Your body needs food to survive. However, the very process of extracting energy from food—metabolizing food—creates stress on your body. Overeating creates even more stress on the body. That’s part of the reason why it can lead to a shorter lifespan and serious health problems common among older people, including cardiovascular disease and type 2 diabetes.
Calorie restriction, an approach primarily (but not exclusively) used in a research setting, is more tightly controlled than normal healthy eating or dieting. It is commonly defined by at least a 30 percent decrease in calorie consumption from the normal diet with a balanced amount of protein, fat, vitamins, and minerals. In the 1930s, investigators found that laboratory rats and mice lived up to 40 percent longer when fed a calorie-restricted diet, compared to mice fed a normal diet. Since that time, scientists observed that calorie restriction increased the lifespan of many other animal models, including yeast, worms, flies, some (but not all) strains of mice, and maybe even nonhuman primates. In addition, when started at an early age or as a young adult, calorie restriction was found to increase the health span of many animal models by delaying onset of age-related disease and delaying normal age-related decline.
Two studies of calorie restriction in non-human primates (the animals most closely related to humans) have had intriguing results. In a study conducted at NIA, monkeys fed a calorie-restricted diet had a notably decreased and/or delayed onset of age-related diseases, compared to the control group of “normal” eaters. In a University of Wisconsin study supported by NIA, calorie-restricted rhesus monkeys had three times fewer age-related diseases compared to the control group. The Wisconsin study also found that rhesus monkeys on a restricted diet had fewer age-related deaths compared to their normal fed controls. In 2007, when the findings from the study conducted at NIA were published, it was too early to determine whether calorie restriction had any effects on lifespan. Research in primates continues.
Despite its apparent widespread acceptance, calorie restriction does not increase lifespan in all animals. In studies of non-laboratory (wild) mice, researchers found that on average, calorie restriction did not have any effect on lifespan. Some of the calorie-restricted mice actually lived shorter than average lives. This may be due to differences in the genetics of the wild mice. A 2010 NIA-funded study provides further evidence that genetics may play a role in whether or not calorie restriction will have a positive effect on longevity. Looking at 42 closely related strains of laboratory mice, researchers found that only about a third of the strains on a calorie-restricted diet had an increase in longevity. One-third of the strains of mice on a calorie-restricted diet had a shortened lifespan, and the other third had no significant difference in lifespan compared to mice on a normal diet.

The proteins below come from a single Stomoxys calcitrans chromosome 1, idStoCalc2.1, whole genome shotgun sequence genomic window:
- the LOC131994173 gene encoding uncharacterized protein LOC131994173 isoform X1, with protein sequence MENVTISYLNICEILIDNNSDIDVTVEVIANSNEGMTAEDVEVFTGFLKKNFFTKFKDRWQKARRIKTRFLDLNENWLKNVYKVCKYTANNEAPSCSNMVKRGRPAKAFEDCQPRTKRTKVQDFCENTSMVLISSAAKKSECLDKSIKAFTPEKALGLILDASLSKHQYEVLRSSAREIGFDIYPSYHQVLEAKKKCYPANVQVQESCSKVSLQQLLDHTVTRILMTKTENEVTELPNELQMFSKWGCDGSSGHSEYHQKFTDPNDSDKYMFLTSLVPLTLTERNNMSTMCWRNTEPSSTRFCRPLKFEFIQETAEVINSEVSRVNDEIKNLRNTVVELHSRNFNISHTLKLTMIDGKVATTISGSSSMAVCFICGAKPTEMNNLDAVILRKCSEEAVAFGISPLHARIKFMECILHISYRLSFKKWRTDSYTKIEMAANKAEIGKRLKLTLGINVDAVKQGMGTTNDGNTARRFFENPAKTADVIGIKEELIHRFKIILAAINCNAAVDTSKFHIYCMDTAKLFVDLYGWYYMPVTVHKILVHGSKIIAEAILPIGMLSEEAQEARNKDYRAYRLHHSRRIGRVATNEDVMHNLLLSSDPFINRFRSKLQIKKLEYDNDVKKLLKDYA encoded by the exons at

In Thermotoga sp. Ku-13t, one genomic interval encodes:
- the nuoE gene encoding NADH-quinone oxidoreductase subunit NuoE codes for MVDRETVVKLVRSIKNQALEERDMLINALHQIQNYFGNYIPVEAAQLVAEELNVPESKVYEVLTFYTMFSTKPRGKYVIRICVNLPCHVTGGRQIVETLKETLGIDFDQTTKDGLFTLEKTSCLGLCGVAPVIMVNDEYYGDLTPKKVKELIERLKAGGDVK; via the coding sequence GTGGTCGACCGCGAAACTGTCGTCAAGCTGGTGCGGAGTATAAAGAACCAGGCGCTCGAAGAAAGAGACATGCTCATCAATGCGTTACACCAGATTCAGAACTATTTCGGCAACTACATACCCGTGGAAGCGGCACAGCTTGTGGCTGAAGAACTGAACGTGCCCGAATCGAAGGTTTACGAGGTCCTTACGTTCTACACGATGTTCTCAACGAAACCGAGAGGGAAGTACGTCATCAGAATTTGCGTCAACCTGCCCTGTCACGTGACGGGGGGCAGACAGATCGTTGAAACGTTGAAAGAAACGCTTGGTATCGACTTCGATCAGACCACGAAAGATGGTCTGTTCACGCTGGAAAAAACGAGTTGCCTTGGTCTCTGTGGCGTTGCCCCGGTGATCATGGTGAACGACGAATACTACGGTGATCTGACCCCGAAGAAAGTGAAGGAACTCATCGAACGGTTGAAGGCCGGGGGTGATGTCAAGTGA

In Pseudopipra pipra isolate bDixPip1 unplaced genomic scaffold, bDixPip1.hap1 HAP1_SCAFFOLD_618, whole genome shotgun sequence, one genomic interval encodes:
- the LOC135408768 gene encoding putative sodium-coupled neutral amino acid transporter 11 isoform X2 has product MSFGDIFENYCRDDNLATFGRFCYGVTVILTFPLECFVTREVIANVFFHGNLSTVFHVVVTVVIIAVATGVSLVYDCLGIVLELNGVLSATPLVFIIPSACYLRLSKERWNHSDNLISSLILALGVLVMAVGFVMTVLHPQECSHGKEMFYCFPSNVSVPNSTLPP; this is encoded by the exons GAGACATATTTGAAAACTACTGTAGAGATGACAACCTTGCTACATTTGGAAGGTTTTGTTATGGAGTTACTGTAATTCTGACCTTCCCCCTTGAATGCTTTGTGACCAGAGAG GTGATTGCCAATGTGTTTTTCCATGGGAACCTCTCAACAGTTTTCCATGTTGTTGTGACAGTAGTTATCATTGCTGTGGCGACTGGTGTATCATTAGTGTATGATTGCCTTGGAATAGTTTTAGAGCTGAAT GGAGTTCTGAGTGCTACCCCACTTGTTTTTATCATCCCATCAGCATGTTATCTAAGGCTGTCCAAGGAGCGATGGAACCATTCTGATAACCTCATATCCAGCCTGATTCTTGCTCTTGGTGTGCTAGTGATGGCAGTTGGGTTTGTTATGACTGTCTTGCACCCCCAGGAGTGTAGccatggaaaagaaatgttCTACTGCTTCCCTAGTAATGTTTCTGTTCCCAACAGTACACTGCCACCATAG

While animal studies are ongoing, researchers are also exploring calorie restriction in humans to test its safety and practicality, as well as to see if it will have positive effects on health. Participants in a 2002 pilot of the Comprehensive Assessment of Long-term Effects of Reducing Intake of Energy (CALERIE) study had, after 1 year, lowered their fasting glucose, total cholesterol, core body temperature, body weight, and fat. At the cellular level, they had better functioning mitochondria and reduced DNA damage. However, in terms of practicality, scientists observed that adapting and adhering to the regimen could be difficult. A longer-term trial is underway.
Given that ample studies have demonstrated mostly positive effects of calorie restriction in many organisms, today’s scientific studies focus on finding the mechanisms and pathways by which calorie restriction works. Researchers are also studying compounds that might act the same way in the body, mimicking the benefits of calorie restriction.